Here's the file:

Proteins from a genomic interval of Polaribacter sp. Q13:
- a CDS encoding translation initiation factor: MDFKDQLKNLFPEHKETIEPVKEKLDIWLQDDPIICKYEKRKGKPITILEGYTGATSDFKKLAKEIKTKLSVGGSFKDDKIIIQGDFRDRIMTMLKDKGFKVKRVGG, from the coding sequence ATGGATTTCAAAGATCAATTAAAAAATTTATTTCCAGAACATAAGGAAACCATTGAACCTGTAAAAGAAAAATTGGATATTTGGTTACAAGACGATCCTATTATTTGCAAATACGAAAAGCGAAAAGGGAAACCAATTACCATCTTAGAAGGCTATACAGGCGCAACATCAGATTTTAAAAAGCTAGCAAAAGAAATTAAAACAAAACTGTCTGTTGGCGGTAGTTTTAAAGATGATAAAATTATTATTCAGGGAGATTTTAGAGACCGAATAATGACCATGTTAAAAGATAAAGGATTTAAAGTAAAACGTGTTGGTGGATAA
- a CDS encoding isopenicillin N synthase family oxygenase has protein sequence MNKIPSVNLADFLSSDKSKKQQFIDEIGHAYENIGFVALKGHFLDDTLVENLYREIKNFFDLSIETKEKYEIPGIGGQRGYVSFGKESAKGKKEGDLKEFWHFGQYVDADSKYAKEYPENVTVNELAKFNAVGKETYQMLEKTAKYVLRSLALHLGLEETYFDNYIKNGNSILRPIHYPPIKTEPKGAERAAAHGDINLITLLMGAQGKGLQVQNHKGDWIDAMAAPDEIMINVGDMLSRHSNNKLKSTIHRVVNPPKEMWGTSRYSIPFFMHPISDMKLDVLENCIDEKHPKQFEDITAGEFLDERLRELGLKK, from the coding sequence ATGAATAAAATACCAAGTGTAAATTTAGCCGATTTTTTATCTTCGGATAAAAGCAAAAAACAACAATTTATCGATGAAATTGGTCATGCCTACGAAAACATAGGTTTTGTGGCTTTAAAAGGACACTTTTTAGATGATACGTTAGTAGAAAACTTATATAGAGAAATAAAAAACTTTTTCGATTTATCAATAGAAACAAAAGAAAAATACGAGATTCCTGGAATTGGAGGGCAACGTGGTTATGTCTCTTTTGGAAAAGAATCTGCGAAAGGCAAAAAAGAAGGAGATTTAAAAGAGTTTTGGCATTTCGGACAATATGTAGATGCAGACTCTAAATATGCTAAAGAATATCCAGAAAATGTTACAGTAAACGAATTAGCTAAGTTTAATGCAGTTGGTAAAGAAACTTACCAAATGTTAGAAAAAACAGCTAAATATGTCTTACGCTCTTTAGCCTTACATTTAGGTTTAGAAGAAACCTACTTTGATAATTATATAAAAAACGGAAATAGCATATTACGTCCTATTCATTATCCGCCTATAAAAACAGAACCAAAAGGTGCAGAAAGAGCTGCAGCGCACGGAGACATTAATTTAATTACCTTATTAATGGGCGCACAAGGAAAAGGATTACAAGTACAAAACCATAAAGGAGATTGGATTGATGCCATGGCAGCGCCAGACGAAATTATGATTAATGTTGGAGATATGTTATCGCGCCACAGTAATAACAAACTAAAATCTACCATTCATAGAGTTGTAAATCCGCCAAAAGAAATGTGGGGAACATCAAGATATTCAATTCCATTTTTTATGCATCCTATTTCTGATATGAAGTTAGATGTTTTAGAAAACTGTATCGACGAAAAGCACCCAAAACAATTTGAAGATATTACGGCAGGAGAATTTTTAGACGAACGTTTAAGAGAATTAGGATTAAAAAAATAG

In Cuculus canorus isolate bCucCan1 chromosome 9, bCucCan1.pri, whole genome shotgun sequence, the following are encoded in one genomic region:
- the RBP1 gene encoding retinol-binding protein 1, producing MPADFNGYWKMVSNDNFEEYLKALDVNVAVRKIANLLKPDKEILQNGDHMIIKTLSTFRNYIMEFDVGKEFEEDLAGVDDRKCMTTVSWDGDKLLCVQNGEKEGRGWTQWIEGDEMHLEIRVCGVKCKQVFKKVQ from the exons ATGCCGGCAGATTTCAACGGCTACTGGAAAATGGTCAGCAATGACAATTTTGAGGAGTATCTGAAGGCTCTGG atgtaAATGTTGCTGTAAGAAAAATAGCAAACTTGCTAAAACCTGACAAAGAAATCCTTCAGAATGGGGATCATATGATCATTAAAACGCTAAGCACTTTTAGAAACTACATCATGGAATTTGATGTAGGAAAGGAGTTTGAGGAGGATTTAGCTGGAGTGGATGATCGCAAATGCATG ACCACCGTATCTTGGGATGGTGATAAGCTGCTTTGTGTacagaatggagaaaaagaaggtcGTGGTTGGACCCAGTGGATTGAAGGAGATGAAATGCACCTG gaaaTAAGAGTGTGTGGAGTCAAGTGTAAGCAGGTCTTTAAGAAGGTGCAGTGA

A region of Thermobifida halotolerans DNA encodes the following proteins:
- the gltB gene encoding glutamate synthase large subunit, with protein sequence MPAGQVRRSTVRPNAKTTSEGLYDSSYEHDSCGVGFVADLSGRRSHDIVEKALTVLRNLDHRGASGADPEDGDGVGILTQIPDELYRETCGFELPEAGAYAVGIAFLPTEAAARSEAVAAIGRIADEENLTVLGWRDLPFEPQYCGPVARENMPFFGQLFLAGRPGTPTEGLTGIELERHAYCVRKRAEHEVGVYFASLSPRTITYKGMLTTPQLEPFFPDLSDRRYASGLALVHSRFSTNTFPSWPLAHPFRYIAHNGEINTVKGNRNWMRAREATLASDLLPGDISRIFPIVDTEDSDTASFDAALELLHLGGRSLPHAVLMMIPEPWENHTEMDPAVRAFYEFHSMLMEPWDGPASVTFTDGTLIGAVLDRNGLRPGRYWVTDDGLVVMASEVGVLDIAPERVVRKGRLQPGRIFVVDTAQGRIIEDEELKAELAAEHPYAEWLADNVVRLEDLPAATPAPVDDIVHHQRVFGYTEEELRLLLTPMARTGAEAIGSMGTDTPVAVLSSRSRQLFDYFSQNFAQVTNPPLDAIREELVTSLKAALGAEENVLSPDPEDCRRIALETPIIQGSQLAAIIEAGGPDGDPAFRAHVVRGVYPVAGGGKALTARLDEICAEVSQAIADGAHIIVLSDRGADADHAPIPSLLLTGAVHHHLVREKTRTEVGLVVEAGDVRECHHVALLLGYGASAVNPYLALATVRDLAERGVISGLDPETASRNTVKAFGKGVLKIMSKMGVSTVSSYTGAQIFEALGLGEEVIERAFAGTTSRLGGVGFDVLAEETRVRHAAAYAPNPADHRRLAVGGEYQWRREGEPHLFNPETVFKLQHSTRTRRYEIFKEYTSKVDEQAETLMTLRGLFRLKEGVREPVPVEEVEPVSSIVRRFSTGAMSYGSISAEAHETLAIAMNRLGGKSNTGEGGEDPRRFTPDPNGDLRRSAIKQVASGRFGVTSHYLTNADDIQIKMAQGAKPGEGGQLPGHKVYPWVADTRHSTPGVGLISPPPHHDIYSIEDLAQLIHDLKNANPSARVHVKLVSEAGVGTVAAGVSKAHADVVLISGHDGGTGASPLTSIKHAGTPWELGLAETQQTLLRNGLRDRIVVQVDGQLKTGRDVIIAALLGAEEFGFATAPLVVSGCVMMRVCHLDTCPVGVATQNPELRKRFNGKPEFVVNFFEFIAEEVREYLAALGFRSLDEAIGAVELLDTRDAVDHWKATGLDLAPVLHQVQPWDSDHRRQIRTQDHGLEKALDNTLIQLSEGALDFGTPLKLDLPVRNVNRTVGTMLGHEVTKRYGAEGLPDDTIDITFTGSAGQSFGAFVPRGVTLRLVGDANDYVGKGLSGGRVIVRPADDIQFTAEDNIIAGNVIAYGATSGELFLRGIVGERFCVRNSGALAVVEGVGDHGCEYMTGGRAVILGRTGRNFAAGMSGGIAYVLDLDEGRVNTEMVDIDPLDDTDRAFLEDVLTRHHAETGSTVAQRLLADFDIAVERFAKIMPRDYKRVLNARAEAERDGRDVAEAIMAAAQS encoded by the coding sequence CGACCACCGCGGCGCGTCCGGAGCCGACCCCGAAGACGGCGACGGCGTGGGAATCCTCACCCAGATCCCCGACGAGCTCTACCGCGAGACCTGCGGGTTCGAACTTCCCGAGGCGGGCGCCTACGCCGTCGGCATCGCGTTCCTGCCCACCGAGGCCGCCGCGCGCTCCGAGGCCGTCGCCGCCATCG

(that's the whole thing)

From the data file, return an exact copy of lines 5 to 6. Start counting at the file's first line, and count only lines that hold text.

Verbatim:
- the RBP1 gene encoding retinol-binding protein 1, producing MPADFNGYWKMVSNDNFEEYLKALDVNVAVRKIANLLKPDKEILQNGDHMIIKTLSTFRNYIMEFDVGKEFEEDLAGVDDRKCMTTVSWDGDKLLCVQNGEKEGRGWTQWIEGDEMHLEIRVCGVKCKQVFKKVQ from the exons ATGCCGGCAGATTTCAACGGCTACTGGAAAATGGTCAGCAATGACAATTTTGAGGAGTATCTGAAGGCTCTGG atgtaAATGTTGCTGTAAGAAAAATAGCAAACTTGCTAAAACCTGACAAAGAAATCCTTCAGAATGGGGATCATATGATCATTAAAACGCTAAGCACTTTTAGAAACTACATCATGGAATTTGATGTAGGAAAGGAGTTTGAGGAGGATTTAGCTGGAGTGGATGATCGCAAATGCATG ACCACCGTATCTTGGGATGGTGATAAGCTGCTTTGTGTacagaatggagaaaaagaaggtcGTGGTTGGACCCAGTGGATTGAAGGAGATGAAATGCACCTG gaaaTAAGAGTGTGTGGAGTCAAGTGTAAGCAGGTCTTTAAGAAGGTGCAGTGA

A region of Thermobifida halotolerans DNA encodes the following proteins: